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Gigantic 10,000 year old mammoth skull found by builders in Mexico

Ian Harvey

It’s not actually that rare for building work to unearth objects from the past, but as discoveries come, this one is big. The whole skull of a 10,000-year-old mammoth has been discovered on a building site in Mexico, together with part of the animal’s monumental skeleton. It was found in El Ejido San Rafael in the city of Galean, a rural area of north east Mexico.

 city of Galeana
City of Galeana

The Columbian Mammoth is an extinct species of mammoth that existed in North America, they roamed as far north as the United States and all the way down south to Costa Rica throughout the Pleistocene epoch. It was one of the last in a line of mammoth species, and the largest. These mammoths could grow up to 13 feet tall, and weigh up to 10 tons. It has long, curved tusks which they most likely used similarly to modern day elephants; for foraging, fighting, and manipulating objects. Stomach, dung, hair, and bone matter belonging to the Columbian mammoth have been found, but the discovery of a preserved carcass still eludes scientists. The Columbian mammoth favored open areas and did not reside in the arctic landscapes of Canada, which were actually occupied by the woolly mammoths.

Paleontologists from the National Institute of Anthropology and History in Mexico discovered the remains. It is believed that the skull came from an adult male that was between 35 and 40 years old when it died. The mammoth would have weighed between three and five tons when it roamed the land thousands of years ago.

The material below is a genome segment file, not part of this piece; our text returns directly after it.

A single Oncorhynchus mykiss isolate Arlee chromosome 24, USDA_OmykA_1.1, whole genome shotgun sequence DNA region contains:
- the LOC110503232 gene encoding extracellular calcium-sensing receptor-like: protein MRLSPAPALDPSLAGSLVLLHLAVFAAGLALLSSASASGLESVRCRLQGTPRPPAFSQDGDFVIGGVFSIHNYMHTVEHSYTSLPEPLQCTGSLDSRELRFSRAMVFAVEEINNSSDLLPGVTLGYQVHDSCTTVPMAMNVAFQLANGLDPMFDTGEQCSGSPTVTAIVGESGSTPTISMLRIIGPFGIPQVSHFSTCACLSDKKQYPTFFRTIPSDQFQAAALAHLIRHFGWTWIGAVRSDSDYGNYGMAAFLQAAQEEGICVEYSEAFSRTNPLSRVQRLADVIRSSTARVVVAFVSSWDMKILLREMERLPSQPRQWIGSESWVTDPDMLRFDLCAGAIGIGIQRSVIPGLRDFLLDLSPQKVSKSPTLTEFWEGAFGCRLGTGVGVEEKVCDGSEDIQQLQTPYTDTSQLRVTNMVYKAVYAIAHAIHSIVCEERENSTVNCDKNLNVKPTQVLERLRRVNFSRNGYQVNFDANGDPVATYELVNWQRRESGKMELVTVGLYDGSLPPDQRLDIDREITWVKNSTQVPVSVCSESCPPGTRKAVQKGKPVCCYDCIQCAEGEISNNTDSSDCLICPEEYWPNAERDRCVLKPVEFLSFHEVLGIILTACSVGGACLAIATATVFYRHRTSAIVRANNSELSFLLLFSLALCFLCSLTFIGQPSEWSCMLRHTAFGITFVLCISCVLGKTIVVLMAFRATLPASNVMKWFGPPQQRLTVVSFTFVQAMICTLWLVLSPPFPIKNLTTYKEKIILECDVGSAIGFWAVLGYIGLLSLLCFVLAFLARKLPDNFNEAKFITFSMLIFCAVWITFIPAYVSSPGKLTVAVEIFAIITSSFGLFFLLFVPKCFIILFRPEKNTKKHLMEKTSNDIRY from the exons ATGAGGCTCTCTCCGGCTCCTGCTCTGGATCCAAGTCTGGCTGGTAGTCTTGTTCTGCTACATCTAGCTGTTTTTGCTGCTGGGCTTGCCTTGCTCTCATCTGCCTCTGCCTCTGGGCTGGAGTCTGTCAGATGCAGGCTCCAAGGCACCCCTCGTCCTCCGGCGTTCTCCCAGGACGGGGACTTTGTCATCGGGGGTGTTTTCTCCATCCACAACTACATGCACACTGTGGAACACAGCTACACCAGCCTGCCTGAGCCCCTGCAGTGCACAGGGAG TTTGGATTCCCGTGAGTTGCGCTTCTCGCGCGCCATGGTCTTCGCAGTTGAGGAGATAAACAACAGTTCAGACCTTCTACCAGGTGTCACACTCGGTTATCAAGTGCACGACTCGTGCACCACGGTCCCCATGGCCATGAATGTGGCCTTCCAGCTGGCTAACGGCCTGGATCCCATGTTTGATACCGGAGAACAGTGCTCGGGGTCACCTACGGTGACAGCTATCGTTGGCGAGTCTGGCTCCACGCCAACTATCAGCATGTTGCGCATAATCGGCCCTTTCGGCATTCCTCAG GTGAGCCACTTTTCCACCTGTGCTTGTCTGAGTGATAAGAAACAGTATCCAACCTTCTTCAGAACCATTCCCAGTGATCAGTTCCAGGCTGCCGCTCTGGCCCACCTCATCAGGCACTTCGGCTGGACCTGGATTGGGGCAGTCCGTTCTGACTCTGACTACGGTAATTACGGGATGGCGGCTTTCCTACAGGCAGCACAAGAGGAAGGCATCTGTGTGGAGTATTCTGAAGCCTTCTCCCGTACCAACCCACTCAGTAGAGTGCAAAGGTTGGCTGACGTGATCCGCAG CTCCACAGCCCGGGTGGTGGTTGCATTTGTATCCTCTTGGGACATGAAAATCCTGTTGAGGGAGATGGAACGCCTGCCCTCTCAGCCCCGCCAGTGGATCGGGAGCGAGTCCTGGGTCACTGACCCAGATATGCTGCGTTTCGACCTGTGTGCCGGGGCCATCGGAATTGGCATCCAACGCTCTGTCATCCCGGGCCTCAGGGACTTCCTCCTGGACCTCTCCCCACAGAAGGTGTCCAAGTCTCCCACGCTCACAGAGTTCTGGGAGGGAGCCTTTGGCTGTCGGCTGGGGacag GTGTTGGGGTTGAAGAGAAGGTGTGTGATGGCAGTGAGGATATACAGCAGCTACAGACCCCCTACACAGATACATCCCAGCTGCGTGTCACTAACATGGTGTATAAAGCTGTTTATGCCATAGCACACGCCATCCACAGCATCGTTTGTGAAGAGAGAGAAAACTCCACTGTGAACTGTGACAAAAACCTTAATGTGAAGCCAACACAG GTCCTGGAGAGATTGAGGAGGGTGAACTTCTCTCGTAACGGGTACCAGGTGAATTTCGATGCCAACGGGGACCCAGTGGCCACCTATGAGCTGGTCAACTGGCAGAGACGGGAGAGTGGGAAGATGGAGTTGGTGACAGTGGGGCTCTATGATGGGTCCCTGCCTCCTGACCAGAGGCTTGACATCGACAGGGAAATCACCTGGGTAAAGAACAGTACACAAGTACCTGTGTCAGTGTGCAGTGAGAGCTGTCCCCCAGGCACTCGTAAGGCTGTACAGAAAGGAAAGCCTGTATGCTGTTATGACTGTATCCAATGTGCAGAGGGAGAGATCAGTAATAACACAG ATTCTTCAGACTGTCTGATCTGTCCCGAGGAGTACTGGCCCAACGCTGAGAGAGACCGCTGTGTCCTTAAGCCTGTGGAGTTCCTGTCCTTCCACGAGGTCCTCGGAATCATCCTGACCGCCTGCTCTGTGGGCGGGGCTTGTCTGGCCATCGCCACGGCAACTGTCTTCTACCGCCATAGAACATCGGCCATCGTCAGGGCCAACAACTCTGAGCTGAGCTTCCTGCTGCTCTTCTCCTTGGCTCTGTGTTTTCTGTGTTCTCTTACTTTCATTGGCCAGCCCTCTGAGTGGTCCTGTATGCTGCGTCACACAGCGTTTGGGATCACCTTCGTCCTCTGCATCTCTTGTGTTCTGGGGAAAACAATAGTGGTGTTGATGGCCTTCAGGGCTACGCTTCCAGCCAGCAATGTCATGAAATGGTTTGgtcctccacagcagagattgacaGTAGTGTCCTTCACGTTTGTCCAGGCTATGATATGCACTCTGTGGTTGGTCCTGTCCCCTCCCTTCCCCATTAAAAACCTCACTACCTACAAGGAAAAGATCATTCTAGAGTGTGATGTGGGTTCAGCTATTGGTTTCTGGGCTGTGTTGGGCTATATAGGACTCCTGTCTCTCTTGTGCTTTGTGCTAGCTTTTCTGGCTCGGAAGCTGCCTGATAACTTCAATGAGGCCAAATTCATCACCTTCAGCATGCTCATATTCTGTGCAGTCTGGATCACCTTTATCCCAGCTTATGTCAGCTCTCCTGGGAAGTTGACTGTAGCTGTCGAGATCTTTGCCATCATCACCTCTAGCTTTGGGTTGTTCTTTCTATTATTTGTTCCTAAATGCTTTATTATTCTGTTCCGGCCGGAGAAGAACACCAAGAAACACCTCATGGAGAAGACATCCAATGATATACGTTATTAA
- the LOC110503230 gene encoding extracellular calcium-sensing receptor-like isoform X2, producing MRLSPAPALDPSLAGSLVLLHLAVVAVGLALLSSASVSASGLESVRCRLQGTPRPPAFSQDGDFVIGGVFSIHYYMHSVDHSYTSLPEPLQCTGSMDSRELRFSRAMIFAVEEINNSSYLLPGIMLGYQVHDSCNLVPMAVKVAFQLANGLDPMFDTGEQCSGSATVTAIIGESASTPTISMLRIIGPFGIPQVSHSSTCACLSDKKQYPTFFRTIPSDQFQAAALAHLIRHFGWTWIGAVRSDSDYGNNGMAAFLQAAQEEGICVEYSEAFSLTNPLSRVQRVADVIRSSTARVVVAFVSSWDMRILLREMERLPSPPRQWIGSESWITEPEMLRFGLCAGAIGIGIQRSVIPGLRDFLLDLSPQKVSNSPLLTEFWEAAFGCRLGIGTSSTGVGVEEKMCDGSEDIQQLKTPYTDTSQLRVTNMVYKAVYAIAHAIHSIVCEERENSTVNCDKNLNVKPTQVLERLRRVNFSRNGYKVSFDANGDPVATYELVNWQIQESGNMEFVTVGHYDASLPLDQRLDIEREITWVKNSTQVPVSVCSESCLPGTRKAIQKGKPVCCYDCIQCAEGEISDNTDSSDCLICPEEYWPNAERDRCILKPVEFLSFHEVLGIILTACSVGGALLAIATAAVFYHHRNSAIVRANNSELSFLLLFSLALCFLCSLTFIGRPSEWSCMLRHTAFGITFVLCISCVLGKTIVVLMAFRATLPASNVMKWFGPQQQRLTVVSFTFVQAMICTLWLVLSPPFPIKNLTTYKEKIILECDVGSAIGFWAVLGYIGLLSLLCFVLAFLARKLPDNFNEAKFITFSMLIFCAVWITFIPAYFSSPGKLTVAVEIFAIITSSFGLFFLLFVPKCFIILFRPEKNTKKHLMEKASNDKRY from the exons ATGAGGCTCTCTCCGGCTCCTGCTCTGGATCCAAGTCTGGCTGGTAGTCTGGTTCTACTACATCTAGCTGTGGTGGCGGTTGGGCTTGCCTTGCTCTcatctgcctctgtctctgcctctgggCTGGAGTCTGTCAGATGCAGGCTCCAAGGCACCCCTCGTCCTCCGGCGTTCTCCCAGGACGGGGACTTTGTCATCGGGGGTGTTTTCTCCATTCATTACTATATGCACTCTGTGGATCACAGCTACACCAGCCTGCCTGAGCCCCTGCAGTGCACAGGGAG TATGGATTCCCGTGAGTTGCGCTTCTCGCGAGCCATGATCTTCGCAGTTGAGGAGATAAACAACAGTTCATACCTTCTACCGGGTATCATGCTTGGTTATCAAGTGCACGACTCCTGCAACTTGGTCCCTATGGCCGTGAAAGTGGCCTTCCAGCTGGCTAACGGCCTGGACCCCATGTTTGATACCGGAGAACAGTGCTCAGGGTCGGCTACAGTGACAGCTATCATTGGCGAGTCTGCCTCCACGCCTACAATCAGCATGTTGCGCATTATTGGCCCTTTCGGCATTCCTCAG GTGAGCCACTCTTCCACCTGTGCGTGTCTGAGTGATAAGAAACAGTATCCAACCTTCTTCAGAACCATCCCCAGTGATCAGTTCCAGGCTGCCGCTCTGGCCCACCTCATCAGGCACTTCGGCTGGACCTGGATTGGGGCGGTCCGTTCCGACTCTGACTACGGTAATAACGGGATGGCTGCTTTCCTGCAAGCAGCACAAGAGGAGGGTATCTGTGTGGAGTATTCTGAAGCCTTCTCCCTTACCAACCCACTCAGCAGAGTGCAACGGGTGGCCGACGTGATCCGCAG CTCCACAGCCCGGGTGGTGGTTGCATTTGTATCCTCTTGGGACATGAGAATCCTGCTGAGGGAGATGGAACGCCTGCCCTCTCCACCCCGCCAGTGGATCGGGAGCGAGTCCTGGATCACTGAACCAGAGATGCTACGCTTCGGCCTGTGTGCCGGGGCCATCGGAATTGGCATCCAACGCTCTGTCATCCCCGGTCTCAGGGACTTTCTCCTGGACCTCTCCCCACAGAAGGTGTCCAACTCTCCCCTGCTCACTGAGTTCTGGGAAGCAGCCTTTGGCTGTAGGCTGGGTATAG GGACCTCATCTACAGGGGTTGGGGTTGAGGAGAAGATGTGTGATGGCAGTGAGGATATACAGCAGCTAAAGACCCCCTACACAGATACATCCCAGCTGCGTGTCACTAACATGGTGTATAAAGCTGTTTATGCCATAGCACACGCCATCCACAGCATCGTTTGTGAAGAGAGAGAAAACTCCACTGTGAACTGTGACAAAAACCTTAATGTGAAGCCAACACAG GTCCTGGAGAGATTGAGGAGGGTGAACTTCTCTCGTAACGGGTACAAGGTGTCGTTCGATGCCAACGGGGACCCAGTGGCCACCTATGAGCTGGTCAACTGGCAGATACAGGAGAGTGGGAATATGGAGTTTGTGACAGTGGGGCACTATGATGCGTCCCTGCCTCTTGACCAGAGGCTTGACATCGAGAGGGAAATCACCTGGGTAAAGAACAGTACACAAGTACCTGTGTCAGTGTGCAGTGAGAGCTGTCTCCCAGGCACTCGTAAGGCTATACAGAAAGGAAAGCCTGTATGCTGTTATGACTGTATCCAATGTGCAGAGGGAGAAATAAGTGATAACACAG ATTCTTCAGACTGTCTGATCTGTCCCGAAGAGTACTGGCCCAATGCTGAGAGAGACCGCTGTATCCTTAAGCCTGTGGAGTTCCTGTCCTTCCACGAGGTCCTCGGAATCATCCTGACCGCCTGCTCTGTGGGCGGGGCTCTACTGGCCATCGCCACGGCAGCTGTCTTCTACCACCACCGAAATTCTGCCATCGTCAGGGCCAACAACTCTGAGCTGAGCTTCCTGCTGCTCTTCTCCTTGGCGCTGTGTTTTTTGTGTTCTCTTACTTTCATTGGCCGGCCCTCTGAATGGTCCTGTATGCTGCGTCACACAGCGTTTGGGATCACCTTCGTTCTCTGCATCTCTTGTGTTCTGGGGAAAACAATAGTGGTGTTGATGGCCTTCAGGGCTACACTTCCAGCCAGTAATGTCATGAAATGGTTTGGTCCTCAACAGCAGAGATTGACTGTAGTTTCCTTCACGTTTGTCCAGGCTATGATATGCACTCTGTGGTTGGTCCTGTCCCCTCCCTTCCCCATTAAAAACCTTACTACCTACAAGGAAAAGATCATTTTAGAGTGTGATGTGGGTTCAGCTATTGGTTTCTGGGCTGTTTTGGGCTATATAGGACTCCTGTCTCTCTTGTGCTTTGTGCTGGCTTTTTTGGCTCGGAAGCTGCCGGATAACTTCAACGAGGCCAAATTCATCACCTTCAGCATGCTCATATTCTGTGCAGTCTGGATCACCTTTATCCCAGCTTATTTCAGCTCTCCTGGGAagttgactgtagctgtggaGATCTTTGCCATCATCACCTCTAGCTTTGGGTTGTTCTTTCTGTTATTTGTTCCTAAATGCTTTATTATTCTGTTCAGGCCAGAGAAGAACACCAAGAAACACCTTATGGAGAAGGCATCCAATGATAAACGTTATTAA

Columbian mammoth Photo Credit
Columbian mammoth Photo Credit

Alejandra Ramirez, the mayor, stated that the finding was very crucial because the skull is in a state of perfect preservation. Ivan Alarcon, a paleontologist, stated it, along with the rest of the skeleton, was so well preserved because they had been in a prehistoric lake. The remains were transported to the Bishop Museum in order to be restored, and it is anticipated to be around a year before they will go to display.

Ms. Ramirez said, “Once restored, the skull of the mammoth, from the species Mamut Columbi, will be part of the Museum of Galeana.”

Paleontologist Aracely Rivera, who was an associate of the archaeological work unit, stated the remnants were discovered during the construction on a house. Subsequently, neighbors reported it to the authorities, adding that the place is rich in fossils. In fact, she said, “It is common to see archaeological remains trafficked in the state of Nuevo Leon.”

Ian Harvey

Ian Harvey is one of the authors writing for The Vintage News